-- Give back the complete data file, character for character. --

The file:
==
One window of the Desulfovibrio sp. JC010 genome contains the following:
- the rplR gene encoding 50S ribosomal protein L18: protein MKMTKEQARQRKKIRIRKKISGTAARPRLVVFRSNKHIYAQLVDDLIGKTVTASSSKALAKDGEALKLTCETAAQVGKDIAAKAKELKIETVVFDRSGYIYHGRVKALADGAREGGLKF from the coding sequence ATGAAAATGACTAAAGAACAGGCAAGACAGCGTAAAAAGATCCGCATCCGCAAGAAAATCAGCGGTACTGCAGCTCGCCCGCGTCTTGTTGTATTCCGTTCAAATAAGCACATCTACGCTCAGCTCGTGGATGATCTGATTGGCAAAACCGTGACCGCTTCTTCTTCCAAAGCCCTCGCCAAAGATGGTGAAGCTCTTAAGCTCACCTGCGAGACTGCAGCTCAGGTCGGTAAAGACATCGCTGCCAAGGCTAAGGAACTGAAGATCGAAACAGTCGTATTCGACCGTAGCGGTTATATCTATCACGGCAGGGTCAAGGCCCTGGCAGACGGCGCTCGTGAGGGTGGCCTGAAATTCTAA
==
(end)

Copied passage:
One window of the Desulfovibrio sp. JC010 genome contains the following:
- the rplR gene encoding 50S ribosomal protein L18: protein MKMTKEQARQRKKIRIRKKISGTAARPRLVVFRSNKHIYAQLVDDLIGKTVTASSSKALAKDGEALKLTCETAAQVGKDIAAKAKELKIETVVFDRSGYIYHGRVKALADGAREGGLKF from the coding sequence ATGAAAATGACTAAAGAACAGGCAAGACAGCGTAAAAAGATCCGCATCCGCAAGAAAATCAGCGGTACTGCAGCTCGCCCGCGTCTTGTTGTATTCCGTTCAAATAAGCACATCTACGCTCAGCTCGTGGATGATCTGATTGGCAAAACCGTGACCGCTTCTTCTTCCAAAGCCCTCGCCAAAGATGGTGAAGCTCTTAAGCTCACCTGCGAGACTGCAGCTCAGGTCGGTAAAGACATCGCTGCCAAGGCTAAGGAACTGAAGATCGAAACAGTCGTATTCGACCGTAGCGGTTATATCTATCACGGCAGGGTCAAGGCCCTGGCAGACGGCGCTCGTGAGGGTGGCCTGAAATTCTAA